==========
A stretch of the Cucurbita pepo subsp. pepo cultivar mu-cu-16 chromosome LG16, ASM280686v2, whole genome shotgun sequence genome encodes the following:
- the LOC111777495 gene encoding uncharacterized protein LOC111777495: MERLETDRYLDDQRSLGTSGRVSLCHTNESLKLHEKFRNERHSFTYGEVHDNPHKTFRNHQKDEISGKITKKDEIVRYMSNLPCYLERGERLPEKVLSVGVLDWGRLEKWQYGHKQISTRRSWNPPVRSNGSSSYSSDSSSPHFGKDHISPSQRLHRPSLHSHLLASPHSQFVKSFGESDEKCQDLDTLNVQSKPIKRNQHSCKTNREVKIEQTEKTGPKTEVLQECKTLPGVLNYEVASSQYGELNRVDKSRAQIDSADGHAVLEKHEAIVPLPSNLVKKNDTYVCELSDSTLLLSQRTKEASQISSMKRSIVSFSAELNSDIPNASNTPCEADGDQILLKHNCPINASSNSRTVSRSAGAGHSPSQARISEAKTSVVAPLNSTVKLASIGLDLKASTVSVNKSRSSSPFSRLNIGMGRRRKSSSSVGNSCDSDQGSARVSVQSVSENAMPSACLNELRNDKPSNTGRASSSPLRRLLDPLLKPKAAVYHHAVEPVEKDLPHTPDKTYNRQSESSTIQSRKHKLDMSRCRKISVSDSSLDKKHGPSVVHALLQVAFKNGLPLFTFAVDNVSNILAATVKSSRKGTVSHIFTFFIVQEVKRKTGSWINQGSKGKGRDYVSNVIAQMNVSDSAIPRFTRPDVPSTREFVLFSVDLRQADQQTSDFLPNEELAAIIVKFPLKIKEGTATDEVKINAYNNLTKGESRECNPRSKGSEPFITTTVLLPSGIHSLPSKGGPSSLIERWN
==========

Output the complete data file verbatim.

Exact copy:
A stretch of the Cucurbita pepo subsp. pepo cultivar mu-cu-16 chromosome LG16, ASM280686v2, whole genome shotgun sequence genome encodes the following:
- the LOC111777495 gene encoding uncharacterized protein LOC111777495: MERLETDRYLDDQRSLGTSGRVSLCHTNESLKLHEKFRNERHSFTYGEVHDNPHKTFRNHQKDEISGKITKKDEIVRYMSNLPCYLERGERLPEKVLSVGVLDWGRLEKWQYGHKQISTRRSWNPPVRSNGSSSYSSDSSSPHFGKDHISPSQRLHRPSLHSHLLASPHSQFVKSFGESDEKCQDLDTLNVQSKPIKRNQHSCKTNREVKIEQTEKTGPKTEVLQECKTLPGVLNYEVASSQYGELNRVDKSRAQIDSADGHAVLEKHEAIVPLPSNLVKKNDTYVCELSDSTLLLSQRTKEASQISSMKRSIVSFSAELNSDIPNASNTPCEADGDQILLKHNCPINASSNSRTVSRSAGAGHSPSQARISEAKTSVVAPLNSTVKLASIGLDLKASTVSVNKSRSSSPFSRLNIGMGRRRKSSSSVGNSCDSDQGSARVSVQSVSENAMPSACLNELRNDKPSNTGRASSSPLRRLLDPLLKPKAAVYHHAVEPVEKDLPHTPDKTYNRQSESSTIQSRKHKLDMSRCRKISVSDSSLDKKHGPSVVHALLQVAFKNGLPLFTFAVDNVSNILAATVKSSRKGTVSHIFTFFIVQEVKRKTGSWINQGSKGKGRDYVSNVIAQMNVSDSAIPRFTRPDVPSTREFVLFSVDLRQADQQTSDFLPNEELAAIIVKFPLKIKEGTATDEVKINAYNNLTKGESRECNPRSKGSEPFITTTVLLPSGIHSLPSKGGPSSLIERWN